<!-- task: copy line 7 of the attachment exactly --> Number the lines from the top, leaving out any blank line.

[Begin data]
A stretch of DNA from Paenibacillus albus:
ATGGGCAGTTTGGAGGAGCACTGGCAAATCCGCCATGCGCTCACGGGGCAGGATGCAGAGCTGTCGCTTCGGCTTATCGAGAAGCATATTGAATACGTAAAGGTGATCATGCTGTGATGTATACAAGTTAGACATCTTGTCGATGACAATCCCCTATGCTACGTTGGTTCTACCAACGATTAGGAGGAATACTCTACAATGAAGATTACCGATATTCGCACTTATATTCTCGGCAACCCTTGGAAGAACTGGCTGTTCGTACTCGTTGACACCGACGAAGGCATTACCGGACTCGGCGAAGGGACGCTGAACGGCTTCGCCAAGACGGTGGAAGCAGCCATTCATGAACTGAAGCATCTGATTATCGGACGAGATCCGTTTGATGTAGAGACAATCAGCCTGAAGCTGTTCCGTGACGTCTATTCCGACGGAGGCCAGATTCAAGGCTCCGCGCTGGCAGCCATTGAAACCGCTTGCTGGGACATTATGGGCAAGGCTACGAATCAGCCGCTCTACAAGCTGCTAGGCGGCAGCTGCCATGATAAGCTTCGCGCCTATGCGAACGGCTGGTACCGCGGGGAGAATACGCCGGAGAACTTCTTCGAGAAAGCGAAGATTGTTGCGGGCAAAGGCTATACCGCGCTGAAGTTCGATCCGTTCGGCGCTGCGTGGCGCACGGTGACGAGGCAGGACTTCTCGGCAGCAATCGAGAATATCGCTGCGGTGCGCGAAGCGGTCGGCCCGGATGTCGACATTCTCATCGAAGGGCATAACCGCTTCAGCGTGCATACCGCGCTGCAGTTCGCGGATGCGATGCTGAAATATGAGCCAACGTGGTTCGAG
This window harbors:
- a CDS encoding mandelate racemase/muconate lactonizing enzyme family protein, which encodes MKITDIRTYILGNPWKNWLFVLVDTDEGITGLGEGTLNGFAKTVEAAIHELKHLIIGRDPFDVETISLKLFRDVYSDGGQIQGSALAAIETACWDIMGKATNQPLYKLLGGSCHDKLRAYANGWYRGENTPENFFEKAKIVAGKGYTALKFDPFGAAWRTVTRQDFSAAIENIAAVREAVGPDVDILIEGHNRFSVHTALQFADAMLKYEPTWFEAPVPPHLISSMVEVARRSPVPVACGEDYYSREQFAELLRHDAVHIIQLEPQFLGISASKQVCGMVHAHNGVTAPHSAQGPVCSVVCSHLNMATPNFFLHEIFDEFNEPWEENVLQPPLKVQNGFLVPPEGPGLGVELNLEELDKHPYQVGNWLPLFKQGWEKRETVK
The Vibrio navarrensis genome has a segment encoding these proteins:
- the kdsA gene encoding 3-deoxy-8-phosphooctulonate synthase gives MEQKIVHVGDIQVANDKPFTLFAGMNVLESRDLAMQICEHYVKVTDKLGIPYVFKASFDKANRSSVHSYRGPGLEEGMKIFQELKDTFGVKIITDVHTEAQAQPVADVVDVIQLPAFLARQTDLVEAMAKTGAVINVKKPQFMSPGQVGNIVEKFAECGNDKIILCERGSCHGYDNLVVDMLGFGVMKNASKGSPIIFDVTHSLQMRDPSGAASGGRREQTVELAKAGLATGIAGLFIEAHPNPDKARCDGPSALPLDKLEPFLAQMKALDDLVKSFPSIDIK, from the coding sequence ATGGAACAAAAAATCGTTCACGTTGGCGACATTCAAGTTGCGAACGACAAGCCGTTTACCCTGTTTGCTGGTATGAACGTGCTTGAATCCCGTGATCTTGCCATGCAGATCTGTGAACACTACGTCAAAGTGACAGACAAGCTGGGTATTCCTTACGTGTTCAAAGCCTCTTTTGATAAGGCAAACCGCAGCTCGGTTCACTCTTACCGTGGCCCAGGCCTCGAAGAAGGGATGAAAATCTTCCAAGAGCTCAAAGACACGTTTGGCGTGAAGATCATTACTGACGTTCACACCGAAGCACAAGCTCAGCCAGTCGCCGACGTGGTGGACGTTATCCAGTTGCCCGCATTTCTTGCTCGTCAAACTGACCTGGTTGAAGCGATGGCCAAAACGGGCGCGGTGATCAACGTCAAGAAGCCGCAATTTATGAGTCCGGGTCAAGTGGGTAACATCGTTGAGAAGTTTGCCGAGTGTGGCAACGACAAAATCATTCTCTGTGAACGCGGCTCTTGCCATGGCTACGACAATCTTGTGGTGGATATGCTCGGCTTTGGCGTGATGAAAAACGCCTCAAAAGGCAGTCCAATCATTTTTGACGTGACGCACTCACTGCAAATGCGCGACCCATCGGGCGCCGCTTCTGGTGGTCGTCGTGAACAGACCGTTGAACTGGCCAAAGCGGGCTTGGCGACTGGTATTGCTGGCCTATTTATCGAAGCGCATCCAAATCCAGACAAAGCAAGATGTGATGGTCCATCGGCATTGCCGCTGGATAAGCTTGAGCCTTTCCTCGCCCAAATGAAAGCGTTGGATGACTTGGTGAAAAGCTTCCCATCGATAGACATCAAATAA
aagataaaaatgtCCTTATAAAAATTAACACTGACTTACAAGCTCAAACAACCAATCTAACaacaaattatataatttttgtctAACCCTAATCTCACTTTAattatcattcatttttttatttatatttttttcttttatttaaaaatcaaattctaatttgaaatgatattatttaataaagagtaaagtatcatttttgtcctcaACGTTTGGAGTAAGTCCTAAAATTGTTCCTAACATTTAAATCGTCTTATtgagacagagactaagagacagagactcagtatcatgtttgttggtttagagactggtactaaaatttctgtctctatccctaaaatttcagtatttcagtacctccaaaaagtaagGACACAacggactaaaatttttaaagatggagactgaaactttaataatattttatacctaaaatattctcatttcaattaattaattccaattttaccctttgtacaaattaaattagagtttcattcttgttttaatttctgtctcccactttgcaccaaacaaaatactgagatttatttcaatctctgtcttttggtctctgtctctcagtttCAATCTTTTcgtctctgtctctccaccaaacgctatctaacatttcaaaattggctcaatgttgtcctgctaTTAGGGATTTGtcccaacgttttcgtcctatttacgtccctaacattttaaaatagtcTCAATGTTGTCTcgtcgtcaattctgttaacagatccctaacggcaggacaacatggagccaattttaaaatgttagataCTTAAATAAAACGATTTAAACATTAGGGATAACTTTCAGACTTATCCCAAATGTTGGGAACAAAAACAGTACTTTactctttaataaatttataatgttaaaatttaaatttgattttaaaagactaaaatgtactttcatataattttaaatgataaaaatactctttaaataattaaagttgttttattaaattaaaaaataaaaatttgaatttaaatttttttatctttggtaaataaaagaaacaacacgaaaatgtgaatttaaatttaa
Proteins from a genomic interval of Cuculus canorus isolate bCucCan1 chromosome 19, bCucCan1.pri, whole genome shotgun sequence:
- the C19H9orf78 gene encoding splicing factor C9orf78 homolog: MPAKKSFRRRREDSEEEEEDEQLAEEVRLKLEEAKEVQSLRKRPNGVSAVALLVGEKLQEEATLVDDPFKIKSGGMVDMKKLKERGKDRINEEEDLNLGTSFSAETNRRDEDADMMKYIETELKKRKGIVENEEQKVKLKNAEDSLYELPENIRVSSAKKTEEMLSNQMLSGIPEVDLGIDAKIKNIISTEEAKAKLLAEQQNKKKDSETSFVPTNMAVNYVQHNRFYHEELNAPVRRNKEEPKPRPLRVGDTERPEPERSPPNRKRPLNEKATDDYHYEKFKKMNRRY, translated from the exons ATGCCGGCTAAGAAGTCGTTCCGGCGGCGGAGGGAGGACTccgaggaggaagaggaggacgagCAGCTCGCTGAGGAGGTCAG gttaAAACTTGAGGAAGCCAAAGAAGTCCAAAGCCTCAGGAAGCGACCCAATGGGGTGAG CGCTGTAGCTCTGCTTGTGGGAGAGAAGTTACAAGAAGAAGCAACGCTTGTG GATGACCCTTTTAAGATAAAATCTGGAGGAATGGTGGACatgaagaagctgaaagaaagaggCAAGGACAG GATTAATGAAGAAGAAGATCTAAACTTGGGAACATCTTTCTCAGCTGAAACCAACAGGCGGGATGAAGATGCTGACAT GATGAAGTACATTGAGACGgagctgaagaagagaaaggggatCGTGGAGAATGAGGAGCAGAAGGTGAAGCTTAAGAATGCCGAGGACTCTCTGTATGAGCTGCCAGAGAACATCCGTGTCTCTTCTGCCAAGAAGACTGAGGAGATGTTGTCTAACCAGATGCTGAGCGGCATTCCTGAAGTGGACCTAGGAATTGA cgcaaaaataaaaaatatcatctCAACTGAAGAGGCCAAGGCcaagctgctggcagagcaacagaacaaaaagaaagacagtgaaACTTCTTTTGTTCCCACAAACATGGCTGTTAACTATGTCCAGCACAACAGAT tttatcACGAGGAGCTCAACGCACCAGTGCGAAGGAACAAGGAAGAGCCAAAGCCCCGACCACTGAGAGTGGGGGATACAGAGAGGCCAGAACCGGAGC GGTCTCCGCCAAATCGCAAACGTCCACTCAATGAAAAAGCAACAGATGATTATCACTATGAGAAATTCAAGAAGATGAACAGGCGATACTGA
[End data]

aagataaaaatgtCCTTATAAAAATTAACACTGACTTACAAGCTCAAACAACCAATCTAACaacaaattatataatttttgtctAACCCTAATCTCACTTTAattatcattcatttttttatttatatttttttcttttatttaaaaatcaaattctaatttgaaatgatattatttaataaagagtaaagtatcatttttgtcctcaACGTTTGGAGTAAGTCCTAAAATTGTTCCTAACATTTAAATCGTCTTATtgagacagagactaagagacagagactcagtatcatgtttgttggtttagagactggtactaaaatttctgtctctatccctaaaatttcagtatttcagtacctccaaaaagtaagGACACAacggactaaaatttttaaagatggagactgaaactttaataatattttatacctaaaatattctcatttcaattaattaattccaattttaccctttgtacaaattaaattagagtttcattcttgttttaatttctgtctcccactttgcaccaaacaaaatactgagatttatttcaatctctgtcttttggtctctgtctctcagtttCAATCTTTTcgtctctgtctctccaccaaacgctatctaacatttcaaaattggctcaatgttgtcctgctaTTAGGGATTTGtcccaacgttttcgtcctatttacgtccctaacattttaaaatagtcTCAATGTTGTCTcgtcgtcaattctgttaacagatccctaacggcaggacaacatggagccaattttaaaatgttagataCTTAAATAAAACGATTTAAACATTAGGGATAACTTTCAGACTTATCCCAAATGTTGGGAACAAAAACAGTACTTTactctttaataaatttataatgttaaaatttaaatttgattttaaaagactaaaatgtactttcatataattttaaatgataaaaatactctttaaataattaaagttgttttattaaattaaaaaataaaaatttgaatttaaatttttttatctttggtaaataaaagaaacaacacgaaaatgtgaatttaaatttaa